Crossed Eagle

Chapter 18

Selah was frozen as she stared up into Shay’s inscrutable dark eyes, which stared directly into hers. The Irishman was slightly changed from the last time the teenager saw him. He had finally shaved, leaving his face clear and smooth. His face was now a deeper red shade, most likely from long exposure to the sun and violent sea breezes. His scar was even redder, if that was even possible.

Selah was planted in place by his gaze alone, not even moving as she heard Robert scamper behind her. However the boy stopped dead once he noticed their guest, automatically falling into a similar state as her. If Selah was terrified of the man, she had no idea how to describe the effects on a timid boy like Robert. Somehow the boy found a way to speak.

“M-Mmaster Cormac,” he stuttered. “Welcome back.”

Finally Shay’s stare left Selah to settle on Robert. The girl only felt minor relief but knew Robert became stiffer.

“Where is Haytham?” Shay asked, voice just as deep and deadly with accent just as thick as when he left.

Selah could practically hear Robert gulping. “He w-went to the fort with Father.”

“Thank you.”

The man immediately turned, but not without locking eyes with Selah one last time. The girl swore her heart stopped. Shay walked back to door, the door closing behind him with a click. Selah and Robert immediately exchanged uncertain glances. Selah could tell Robert was relieved that the man had gone and dismissed it as a random encounter, but the Assassin felt shaken to her core.

The Assassin Hunter had returned.

Selah wasn’t surprised when Haytham returned late that evening. Even Pitcairn came before him to retrieve Robert, only saying the Grandmaster was “caught up with some business.” No doubt that business was with Cormac and they were “catching up” on reports over the last few months.

Thinking about it made Selah wonder. She almost forgot why Shay had left, but it soon returned to her. Adam and Eve. The twin Assassins that led the only cell left in America. The Assassin Hunter was sent to rid of them. So if Shay had returned, did that mean he was successful? The young girl shivered. Of course he was.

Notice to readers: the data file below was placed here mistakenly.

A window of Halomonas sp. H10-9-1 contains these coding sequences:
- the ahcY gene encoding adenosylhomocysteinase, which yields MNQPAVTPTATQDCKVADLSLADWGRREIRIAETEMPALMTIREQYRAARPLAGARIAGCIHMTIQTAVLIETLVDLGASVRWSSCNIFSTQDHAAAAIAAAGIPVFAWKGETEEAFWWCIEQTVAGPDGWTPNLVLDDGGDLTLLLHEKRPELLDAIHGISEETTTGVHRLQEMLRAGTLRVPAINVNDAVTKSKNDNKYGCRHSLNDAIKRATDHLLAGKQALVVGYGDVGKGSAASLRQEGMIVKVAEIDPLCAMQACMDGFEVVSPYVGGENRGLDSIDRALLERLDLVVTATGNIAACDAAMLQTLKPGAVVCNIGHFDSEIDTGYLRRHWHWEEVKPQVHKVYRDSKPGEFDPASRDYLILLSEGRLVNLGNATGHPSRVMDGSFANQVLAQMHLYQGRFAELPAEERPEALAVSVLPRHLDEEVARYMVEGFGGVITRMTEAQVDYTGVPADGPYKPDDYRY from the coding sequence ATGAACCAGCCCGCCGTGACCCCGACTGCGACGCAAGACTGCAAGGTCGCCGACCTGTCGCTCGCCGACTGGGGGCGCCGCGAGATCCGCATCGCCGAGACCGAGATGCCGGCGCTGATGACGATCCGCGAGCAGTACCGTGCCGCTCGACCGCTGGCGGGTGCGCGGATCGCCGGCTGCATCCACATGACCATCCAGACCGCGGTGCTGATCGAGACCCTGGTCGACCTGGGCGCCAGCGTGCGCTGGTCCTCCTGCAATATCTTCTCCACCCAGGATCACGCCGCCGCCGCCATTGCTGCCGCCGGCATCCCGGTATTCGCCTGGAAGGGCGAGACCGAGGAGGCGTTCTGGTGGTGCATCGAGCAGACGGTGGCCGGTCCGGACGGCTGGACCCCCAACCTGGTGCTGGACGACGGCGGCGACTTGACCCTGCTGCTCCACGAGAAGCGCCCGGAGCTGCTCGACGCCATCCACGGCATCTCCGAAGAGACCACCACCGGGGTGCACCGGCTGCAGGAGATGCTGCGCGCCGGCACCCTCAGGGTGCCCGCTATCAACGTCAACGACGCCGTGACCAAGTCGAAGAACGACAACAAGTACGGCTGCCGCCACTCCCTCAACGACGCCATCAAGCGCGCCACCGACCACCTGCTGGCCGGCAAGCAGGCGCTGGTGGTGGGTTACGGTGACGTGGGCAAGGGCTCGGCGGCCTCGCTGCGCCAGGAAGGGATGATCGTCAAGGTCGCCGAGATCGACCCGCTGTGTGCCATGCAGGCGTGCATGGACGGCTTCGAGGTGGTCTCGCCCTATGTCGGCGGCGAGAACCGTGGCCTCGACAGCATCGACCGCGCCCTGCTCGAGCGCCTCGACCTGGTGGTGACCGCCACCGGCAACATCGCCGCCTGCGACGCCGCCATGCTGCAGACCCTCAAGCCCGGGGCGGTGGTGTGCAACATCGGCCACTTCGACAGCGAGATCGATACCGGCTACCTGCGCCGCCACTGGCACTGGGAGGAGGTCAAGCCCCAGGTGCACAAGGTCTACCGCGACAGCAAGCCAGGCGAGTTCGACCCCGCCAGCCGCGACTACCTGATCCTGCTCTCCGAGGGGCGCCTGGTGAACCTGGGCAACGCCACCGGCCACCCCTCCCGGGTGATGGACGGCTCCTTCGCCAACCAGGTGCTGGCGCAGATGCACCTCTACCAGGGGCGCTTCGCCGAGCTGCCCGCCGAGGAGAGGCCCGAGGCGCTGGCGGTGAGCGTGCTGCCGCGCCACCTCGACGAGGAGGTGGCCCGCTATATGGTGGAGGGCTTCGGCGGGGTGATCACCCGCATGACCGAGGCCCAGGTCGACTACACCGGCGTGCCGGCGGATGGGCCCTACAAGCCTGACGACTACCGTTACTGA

Selah was wide-awake when Haytham trudged through the front door, already shrugging off his coat with a tired groan. The teenager didn’t hesitate.

“So you’ve spoken with Shay?” she demanded. It was the statement of the obvious, but it burned in the forefront of her mind.

Haytham glanced up, looking startled that she was still awake. Even Ann and the servants were asleep. Finally he shrugged off the lateness of the hour, but he was still slow from exhaustion.

“Yes,” he answered slowly.

Selah wanted to say more, her head still spinning, but no words manifested. Instead she was silent as Haytham cross over to her.

“Go to sleep, it’s late,” he ordered.

The girl nodded obediently and flew to her room, but she did not sleep.

“Leaving?!” Selah roared.

Realizing this was not the reply he desired despite his gentle approach, Haytham closed his eyes with a sign through his nose. Selah should have known something was wrong. The Grandmaster had asked to speak with her, only for the teenager to immediately catch on to his cautious, slow speech. She doubted he was even this timid when they first met. He had a reason to. Haytham told her that he was sending her away for a mission. And Selah had no desire to go anywhere.

“It won’t be for very long,” Haytham assured. “Several weeks at best.”

“Why?” Selah demanded. “After everything that has happened? And just the other day you told me you didn’t want to put me up to anything because I still healing!”

Haytham leaned back in his chair and folded his arms, something he did when his patience was thinning. “You’ll be on a ship for most of the trip. If you hurt yourself there, I’ll quite impressed.”

His choice of words in the tone he used made Selah roll her eyes. He could be so aggravating. The teenager half-heartedly waved her arms.

“Why?” she repeated.

“Because I said so.”

Selah’s glared at him, forcing the Grandmaster to continue.

“You still need experience, first of all.”

“I thought that’s my training it for.”

“It is, but I find the outside world is the far better teacher. Besides, there is someone else that might be of use to you as well.”

“So you’re just going to hand me off?” Selah accused.

Haytham fought another sigh. “If it means you will learn more, then yes. On another note, there things here I must take care of. Things that do not concern you,” the man quickly added when he noticed Selah’s prying gaze.

Selah blinked her gaze away, but was still not pleased. She didn’t like the idea of it all and Haytham’s excuses were not helping. He was getting rid of her.

“If you tried so hard to have me then why send me away?” the teenager demanded, her voice becoming strained.

“Don’t be like that,” Haytham ordered. “No reason to be cross.”

“Then there’s no reason to toss me aside like a doll!”